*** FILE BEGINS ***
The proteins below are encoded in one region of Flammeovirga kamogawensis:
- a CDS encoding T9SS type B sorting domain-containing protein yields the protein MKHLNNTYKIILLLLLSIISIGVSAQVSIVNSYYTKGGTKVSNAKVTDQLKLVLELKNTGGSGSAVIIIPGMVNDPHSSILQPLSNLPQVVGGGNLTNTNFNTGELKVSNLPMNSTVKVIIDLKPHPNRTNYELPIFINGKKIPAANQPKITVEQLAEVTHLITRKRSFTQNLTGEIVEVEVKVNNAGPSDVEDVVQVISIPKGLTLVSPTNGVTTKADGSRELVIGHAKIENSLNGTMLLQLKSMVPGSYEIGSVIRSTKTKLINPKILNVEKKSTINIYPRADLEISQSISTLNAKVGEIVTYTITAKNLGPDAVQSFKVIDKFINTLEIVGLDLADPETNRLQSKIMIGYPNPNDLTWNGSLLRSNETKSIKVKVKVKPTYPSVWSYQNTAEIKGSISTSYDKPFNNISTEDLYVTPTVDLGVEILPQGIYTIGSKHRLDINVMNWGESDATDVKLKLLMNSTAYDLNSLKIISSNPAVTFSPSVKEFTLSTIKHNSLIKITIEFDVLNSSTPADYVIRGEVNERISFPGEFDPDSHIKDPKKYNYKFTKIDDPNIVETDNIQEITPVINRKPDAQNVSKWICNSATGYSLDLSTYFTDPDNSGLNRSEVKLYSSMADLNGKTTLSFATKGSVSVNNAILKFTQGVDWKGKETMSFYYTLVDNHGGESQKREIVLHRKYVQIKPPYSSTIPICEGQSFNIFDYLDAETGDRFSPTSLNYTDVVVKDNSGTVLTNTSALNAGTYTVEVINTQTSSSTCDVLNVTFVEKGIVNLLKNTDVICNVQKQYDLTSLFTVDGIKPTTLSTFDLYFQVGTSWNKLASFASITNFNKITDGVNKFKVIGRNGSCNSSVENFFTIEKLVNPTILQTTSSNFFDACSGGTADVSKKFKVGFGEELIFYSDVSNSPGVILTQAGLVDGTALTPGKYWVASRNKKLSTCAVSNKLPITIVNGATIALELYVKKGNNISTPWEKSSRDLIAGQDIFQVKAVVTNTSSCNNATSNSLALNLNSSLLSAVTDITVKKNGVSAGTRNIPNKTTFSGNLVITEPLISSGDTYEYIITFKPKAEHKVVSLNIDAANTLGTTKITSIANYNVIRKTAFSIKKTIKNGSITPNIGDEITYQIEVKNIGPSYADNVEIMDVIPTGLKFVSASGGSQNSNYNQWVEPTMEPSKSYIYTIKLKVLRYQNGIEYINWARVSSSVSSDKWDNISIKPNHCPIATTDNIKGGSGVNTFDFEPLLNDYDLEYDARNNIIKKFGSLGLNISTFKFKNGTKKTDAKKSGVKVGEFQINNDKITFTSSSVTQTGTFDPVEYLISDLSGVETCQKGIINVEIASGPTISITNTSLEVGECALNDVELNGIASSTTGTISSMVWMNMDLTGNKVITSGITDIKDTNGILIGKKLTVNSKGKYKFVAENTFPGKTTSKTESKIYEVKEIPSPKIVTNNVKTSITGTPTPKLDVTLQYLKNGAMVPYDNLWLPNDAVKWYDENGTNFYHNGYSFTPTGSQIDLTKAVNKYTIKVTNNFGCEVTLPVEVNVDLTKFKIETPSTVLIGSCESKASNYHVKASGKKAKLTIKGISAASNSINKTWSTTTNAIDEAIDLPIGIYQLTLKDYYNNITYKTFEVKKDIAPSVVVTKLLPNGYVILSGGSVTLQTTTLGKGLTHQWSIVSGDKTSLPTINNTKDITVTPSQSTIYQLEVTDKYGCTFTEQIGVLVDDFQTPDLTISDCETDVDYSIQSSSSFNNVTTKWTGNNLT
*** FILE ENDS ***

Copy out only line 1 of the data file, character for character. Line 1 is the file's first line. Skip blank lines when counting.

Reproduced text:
The proteins below are encoded in one region of Flammeovirga kamogawensis: